Thursday, February 3, 2011

How baby boomers are affected by Alzheimer's disease (part 2)

Here is a great dementia resource for caregivers and healthcare professinals,

Here is information on being the best caregiver you can be

Here is a way for nurses administrators, social workers and other health care professionals to get an easyceu or two

Here are more interesting dementia brain boosting activities

Alzheimer's Association

By 2030, the U.S. population aged 65 and over is
expected to double, meaning there will be more and
more Americans with Alzheimer’s — as many as
16 million by mid-century, when there will be nearly
1 million new cases every year.
One in eight baby boomers will get the disease after
they turn 65. At age 85 that risk increases to nearly
one in two. And if they don’t have it, chances are
they will likely be caring for someone who does.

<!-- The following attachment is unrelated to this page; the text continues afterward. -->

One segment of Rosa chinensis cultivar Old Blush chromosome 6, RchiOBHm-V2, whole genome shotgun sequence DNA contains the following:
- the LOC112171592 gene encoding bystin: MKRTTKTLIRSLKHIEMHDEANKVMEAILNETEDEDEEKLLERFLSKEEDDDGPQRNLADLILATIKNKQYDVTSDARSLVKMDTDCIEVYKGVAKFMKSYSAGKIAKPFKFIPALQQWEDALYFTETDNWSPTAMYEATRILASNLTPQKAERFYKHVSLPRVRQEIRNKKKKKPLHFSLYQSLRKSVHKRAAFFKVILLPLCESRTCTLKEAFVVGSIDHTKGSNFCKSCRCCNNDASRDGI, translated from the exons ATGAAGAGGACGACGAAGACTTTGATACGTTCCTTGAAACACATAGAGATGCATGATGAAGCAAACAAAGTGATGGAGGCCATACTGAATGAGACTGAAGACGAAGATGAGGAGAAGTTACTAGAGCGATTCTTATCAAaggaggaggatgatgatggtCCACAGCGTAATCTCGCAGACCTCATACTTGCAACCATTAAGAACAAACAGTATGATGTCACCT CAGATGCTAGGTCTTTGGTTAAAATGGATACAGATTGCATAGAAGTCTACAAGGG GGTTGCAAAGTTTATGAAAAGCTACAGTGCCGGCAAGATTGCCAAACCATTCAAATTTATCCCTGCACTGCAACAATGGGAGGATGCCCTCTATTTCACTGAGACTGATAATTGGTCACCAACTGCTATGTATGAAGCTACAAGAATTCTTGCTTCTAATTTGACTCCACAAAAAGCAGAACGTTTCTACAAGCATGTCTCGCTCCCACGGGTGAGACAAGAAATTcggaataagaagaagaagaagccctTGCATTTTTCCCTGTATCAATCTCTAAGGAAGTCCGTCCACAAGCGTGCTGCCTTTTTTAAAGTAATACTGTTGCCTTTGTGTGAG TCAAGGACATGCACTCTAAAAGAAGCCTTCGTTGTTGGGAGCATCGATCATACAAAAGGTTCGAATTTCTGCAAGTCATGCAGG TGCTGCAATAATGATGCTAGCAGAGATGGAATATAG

For many baby boomers, Alzheimer’s was a disease
they saw in their parents or grandparents. Not
anymore. Alzheimer’s disease is now their disease,
their crisis, their epidemic.

The Truth about Alzheimer’s that Every American Should Know

Alzheimer’s disease is not just a little memory
loss. It eventually kills you, but not before it takes
everything away — slowly, gradually,
painstakingly, inevitably.

This devastating, deteriorating and debilitating
disease is the ultimate thief — thief of memories,
thief of independence, thief of control, thief of time
and ultimately thief of life. Alzheimer’s robs people
of all bodily functions and eventually their humanity.
Day by day, Alzheimer’s strips away individuality,
autonomy and independence. It means the loss of
anything and everything you have ever known.

Try to imagine not being able to take care
of yourself.
Can’t dress yourself.
Can’t shower yourself.
Can’t go to the bathroom by yourself.
That’s Alzheimer’s disease.
“She has become fascinated with
‘the lady in the mirror.’

At first, she
didn’t recognize this lady as her own
reflection. It scared her that ‘the lady’
was mocking her by following her
around and imitating everything
she did.”
— Eugene Fields, Ohio

Try to imagine not
being able to take care
of yourself.

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